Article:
An earlier post differentiates observations, trends and predictions (See my post of Aug. 22, 2006.). Here are some trends that I detect in my reading, talking and consulting, for which I am willing to step out on the plank and predict will gain momentum over the next five years:
Electronic billing will be pervasive and improve and bring with it better analysis tools (See my post of Jan. 4, 2006 on the spread of e-billing and merger with matter management systems.).
Attitudes toward conflicts of interests will soften in reaction to astonishingly large firms (See my posts of May 3, 2006; and Aug. 14, 2006 on the disproportionate growth of law firms.).
Specialty service providers will grow and coalesce in cottage industries and there will be different methods by law departments to manage them (See my post of May 30, 2006 on the companies that sell to law departments.).
Law departments will have more tools for assessing legal risks and so will devote their resources more efficiently to the stickier activities (See my post of Jan. 13, 2006 on legal risk compared to legal uncertainty.).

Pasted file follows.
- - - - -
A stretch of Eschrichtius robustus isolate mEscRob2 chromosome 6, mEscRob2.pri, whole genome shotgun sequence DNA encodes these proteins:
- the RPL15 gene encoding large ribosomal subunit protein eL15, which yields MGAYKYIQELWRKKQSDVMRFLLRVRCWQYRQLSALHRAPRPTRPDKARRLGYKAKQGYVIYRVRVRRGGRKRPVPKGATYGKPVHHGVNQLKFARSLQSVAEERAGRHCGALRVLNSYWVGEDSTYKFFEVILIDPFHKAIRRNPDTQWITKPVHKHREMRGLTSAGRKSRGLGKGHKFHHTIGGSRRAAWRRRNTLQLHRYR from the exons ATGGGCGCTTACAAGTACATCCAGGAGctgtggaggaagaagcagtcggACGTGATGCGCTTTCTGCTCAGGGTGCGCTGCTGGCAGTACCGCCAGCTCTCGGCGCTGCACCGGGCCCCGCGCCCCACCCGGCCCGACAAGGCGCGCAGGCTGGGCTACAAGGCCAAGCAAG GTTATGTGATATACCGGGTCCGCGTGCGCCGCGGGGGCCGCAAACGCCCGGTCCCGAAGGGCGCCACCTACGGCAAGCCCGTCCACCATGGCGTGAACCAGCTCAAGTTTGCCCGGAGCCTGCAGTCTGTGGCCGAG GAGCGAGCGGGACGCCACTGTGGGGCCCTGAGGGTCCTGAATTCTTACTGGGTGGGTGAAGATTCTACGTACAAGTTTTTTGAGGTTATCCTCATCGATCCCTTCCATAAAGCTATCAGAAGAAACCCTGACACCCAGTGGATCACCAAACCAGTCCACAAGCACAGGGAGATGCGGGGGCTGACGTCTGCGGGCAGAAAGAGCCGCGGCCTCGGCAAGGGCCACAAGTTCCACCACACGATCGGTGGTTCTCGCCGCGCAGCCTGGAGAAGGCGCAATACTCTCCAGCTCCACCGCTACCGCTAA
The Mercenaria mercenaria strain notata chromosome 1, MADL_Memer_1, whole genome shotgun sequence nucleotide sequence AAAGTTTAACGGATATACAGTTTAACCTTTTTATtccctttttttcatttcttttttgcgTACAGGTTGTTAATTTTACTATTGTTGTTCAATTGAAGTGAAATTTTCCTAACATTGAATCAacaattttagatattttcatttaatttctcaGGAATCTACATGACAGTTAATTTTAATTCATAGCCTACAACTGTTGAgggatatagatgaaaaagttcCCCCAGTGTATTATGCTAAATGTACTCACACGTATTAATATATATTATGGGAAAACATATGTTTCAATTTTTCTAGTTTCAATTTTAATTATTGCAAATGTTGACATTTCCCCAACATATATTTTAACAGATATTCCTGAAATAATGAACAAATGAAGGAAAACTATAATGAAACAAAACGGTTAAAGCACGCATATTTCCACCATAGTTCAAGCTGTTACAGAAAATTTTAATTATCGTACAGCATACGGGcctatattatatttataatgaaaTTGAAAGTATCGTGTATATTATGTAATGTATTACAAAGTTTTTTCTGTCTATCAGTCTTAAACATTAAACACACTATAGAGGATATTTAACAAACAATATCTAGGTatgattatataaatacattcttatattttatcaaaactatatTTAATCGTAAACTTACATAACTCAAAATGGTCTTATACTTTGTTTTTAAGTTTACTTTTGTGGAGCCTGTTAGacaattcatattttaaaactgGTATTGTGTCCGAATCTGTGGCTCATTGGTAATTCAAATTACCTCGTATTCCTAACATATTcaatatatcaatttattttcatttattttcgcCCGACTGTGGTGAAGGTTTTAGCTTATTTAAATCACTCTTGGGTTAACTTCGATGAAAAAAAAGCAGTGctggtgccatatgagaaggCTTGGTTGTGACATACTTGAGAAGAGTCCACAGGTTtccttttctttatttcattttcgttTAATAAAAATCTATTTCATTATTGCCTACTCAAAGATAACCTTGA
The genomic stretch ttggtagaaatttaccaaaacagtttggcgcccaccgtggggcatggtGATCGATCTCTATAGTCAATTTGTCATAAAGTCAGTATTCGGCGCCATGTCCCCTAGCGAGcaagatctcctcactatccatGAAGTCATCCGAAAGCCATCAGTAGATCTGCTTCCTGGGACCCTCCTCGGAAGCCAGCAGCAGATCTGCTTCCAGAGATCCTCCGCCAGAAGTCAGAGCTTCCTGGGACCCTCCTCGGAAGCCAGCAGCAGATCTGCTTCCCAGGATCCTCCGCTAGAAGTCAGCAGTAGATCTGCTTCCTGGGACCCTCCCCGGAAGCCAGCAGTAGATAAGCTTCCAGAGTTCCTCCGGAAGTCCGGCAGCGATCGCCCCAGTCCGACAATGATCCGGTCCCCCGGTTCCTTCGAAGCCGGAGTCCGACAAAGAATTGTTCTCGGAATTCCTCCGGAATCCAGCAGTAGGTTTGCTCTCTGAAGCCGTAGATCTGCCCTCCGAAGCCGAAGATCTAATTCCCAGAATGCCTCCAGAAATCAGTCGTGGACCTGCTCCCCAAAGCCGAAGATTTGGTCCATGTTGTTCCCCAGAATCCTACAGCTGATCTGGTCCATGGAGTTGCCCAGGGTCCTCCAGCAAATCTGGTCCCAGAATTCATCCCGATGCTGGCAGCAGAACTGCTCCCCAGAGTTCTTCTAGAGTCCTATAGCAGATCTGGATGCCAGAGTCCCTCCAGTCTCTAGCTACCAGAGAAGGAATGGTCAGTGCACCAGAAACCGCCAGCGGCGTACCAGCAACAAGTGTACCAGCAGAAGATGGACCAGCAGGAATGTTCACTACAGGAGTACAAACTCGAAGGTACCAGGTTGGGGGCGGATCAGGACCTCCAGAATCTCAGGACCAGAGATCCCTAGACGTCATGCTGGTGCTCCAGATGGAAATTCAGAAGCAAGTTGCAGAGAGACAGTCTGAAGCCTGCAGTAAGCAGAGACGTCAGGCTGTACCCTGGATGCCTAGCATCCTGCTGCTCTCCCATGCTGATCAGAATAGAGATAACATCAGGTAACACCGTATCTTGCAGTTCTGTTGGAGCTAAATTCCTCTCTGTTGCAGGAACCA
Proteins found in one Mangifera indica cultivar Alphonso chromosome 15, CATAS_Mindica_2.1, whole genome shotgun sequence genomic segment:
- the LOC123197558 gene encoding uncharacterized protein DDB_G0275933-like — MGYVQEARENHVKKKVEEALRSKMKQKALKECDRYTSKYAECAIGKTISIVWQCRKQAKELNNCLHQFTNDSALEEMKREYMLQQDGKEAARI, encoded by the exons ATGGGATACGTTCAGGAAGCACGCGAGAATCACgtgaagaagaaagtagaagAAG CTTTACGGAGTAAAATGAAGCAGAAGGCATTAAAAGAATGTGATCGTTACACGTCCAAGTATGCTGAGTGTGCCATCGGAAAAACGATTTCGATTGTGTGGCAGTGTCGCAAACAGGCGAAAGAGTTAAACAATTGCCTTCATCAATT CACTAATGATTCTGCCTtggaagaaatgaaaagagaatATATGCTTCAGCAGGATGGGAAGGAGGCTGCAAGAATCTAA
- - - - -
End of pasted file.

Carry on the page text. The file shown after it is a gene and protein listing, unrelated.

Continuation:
Managers of law departments will emphasize the cognitive skills of lawyers (See my post of Feb. 15, 2006 on cognitive lawyering.).
Insurance against legal risk will be more available (See my posts of July 25, 2005 about patent litigation insurance; March 23, 2006 #5 about EPLI litigation insurance; April 23, 2006 about litigation insurance generally; and July 4, 2006 about insurance to assuage fixed-fee arrangements.).
Large law departments will grow increasingly skilled at managing their resources, in part because of the richer availability of information (See my post of Jan. 13, 2006 about online resources and my article and more resources.)
Aggressive law departments will intervene increasingly deeply in the operations of law firms (See my post of June 15, 2006 on meddling with law firm operations on billing rates.).